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Removing Stains from Wood: How to Get Dark Stains Out of Your Furniture

By Edited Apr 2, 2014 1 0

Although new material is being used to create modern and trendy furniture, wood still remains as the preferred one.  If you look around your own house you will notice that the majority of the furniture is made of wood; it is indeed our favorite material in terms of flooring, bookcases, chairs, desks, tables and others - it is warm, decorative and durable; however, the passing of the time, the sun, overused and natural conditions have a darkening effect on the wood; this is when new stains start forming on our beautiful and ornamental possessions; these stains are even more noticeable since the blackening of the wood is not recorded evenly but on very specific areas.


How to Remove Dark Stains

The good news is that there are easy ways to remove the dark stains from your furniture; the more advisable one is to use Hydrogen Peroxide

(it does have many uses and cleaning wood is one of them). What do you need?

1) Hydrogen peroxide

2) Gloves, mask and goggles: healthy and safety should always comes first.


Where can you get them? Amazon is probably the best place to get these products: it is a well established seller with good reviews and an excellent delivery service; however, you can also purchase them from your local pharmacy. Hydrogen peroxide is highly recommended to clean dark stains thanks to its bleaching properties and the fact that it can bed used in all types of wood without the need of rinsing after application - its main components evaporate quickly and the damage to the wood fibers is just minimal. The best results will be obtained when using hydrogen peroxide of up to 100 volumes.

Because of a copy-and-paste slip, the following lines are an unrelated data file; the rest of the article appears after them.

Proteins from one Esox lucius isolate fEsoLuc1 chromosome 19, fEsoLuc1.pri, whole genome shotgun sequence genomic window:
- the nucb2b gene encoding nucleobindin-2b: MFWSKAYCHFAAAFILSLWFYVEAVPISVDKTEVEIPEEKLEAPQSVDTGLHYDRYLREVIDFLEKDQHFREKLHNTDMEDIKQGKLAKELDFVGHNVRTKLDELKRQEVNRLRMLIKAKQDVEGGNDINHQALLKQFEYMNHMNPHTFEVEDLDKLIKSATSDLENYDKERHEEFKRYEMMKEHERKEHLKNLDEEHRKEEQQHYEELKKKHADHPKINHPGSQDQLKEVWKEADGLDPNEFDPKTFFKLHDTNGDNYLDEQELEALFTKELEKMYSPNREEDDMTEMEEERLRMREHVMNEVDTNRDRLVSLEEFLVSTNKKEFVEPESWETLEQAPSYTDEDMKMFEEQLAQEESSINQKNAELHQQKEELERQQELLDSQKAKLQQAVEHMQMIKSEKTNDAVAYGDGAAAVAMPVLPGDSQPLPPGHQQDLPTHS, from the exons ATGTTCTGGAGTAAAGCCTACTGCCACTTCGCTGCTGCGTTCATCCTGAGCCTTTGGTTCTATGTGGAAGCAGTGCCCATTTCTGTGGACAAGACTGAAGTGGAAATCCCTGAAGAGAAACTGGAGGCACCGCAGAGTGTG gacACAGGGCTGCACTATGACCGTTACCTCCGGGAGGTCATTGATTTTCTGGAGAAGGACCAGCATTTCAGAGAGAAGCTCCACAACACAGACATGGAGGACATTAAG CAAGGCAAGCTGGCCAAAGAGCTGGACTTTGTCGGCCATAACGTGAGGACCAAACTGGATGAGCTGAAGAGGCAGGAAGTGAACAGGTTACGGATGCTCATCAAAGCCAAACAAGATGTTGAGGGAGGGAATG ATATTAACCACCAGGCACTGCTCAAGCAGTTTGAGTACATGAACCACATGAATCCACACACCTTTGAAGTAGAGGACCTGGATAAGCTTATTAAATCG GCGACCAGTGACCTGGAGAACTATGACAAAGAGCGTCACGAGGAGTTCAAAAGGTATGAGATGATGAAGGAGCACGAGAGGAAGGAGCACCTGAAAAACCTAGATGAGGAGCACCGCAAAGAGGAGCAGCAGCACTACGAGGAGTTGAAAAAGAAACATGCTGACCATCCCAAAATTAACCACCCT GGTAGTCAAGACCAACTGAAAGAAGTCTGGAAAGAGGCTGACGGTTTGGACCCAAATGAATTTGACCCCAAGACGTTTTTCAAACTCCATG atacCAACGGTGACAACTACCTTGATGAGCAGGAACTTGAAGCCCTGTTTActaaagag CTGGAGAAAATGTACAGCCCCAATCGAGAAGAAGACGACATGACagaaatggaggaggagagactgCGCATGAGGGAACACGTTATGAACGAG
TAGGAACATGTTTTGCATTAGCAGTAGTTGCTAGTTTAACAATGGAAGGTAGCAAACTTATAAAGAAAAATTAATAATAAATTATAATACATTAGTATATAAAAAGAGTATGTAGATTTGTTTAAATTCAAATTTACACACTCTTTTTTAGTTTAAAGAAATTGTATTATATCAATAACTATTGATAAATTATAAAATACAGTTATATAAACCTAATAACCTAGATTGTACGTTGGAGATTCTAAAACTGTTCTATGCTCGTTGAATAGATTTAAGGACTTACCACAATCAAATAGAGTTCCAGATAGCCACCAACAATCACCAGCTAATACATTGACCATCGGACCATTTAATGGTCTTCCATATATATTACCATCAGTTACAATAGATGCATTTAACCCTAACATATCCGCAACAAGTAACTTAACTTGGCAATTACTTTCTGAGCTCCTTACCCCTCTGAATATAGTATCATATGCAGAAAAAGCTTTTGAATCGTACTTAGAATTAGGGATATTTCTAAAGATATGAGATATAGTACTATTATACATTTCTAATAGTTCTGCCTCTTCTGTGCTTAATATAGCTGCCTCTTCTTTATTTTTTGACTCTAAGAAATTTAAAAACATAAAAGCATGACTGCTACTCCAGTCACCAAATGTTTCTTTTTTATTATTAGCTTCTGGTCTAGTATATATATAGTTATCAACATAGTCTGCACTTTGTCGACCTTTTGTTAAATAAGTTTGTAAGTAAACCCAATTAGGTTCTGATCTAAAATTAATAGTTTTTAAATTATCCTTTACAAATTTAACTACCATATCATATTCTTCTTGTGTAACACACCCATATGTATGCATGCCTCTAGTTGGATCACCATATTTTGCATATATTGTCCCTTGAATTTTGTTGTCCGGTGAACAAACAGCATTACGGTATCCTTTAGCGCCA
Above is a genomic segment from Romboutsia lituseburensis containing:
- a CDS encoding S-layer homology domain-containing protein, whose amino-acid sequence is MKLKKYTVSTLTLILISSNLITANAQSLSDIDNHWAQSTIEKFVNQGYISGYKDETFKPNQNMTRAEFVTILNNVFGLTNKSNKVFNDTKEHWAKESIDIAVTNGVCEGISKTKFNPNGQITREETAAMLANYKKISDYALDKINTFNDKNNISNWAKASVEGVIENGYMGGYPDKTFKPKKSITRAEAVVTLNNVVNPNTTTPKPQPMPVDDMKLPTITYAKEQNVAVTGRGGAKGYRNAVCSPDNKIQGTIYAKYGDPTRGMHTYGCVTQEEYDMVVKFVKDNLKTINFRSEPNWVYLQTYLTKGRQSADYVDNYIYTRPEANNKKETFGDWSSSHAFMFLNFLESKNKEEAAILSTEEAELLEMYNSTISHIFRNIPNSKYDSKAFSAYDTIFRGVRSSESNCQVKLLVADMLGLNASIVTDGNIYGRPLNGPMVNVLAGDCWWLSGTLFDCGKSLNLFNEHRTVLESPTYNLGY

Once the wood has been sanded; use a piece of old cloth and apply a small amount of this chemical onto the surface of the area to be treated (remember to use gloves, masks and goggles); however, avoid using cotton as it will be easily degraded by the effects of the hydrogen peroxide. Wait for a few minutes and rub vigorously the area you want to bleach with the cloth (preferably a white one); just as a warning, test a small area to make sure the results will be the desired ones – if it is, then you can repeat the process after a few hours until the original color has been restored. You can leave the hydrogen peroxide but leave the room after use.


Precautions when using Hydrogen Peroxide

The concentration of hydrogen peroxide used for medicinal and disinfectants purposes is 3%, that equals to 10 volumes of strength; if you decide to use the 100 volumes (10 times higher) then you must be extremely careful and as a third reminder: you must wear gloves, mask and goggle to protect yourself and avoid the risk of burns and poisoning. If you are concern about using such a high concentration of this chemical use the standard 3% and see if you get the results wanted; it this doesn’t work you can also use bleach with a 12% concentration.

The bleach must be diluted with water in order to prevent the yellowing on your wood; however, take into account that the higher the dilution, the lower the tinting effect.  As your last result; you can use “sodium hydrosulfite”; this is a white crystalline powder with a weak odor of sulfur. This chemical is soluble in water and the concentration level recommended is equal to 10%. The wood surface must be wash after application of bleach and sodium hydrosulfite.


When using these chemicals; remember to test on a small surface (preferable not a visible one) and use goggles, a mask and gloves.

Hydrogen Peroxid



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